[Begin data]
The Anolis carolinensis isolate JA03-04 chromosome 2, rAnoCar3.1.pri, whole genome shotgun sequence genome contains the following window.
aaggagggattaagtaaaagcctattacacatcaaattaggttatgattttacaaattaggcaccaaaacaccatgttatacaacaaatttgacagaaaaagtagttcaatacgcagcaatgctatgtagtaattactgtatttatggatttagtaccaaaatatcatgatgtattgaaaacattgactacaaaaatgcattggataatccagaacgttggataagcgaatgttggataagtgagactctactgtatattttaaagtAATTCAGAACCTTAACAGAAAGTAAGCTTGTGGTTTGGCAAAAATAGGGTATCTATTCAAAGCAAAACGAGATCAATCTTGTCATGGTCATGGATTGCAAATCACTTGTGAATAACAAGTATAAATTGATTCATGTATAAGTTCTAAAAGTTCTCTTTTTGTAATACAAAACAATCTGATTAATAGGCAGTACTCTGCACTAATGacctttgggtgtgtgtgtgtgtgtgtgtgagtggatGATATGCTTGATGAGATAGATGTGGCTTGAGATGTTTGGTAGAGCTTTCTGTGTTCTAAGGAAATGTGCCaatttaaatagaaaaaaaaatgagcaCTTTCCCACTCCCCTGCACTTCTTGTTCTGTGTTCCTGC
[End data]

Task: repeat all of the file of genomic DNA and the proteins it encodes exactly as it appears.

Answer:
The Anolis carolinensis isolate JA03-04 chromosome 2, rAnoCar3.1.pri, whole genome shotgun sequence genome contains the following window.
aaggagggattaagtaaaagcctattacacatcaaattaggttatgattttacaaattaggcaccaaaacaccatgttatacaacaaatttgacagaaaaagtagttcaatacgcagcaatgctatgtagtaattactgtatttatggatttagtaccaaaatatcatgatgtattgaaaacattgactacaaaaatgcattggataatccagaacgttggataagcgaatgttggataagtgagactctactgtatattttaaagtAATTCAGAACCTTAACAGAAAGTAAGCTTGTGGTTTGGCAAAAATAGGGTATCTATTCAAAGCAAAACGAGATCAATCTTGTCATGGTCATGGATTGCAAATCACTTGTGAATAACAAGTATAAATTGATTCATGTATAAGTTCTAAAAGTTCTCTTTTTGTAATACAAAACAATCTGATTAATAGGCAGTACTCTGCACTAATGacctttgggtgtgtgtgtgtgtgtgtgtgagtggatGATATGCTTGATGAGATAGATGTGGCTTGAGATGTTTGGTAGAGCTTTCTGTGTTCTAAGGAAATGTGCCaatttaaatagaaaaaaaaatgagcaCTTTCCCACTCCCCTGCACTTCTTGTTCTGTGTTCCTGC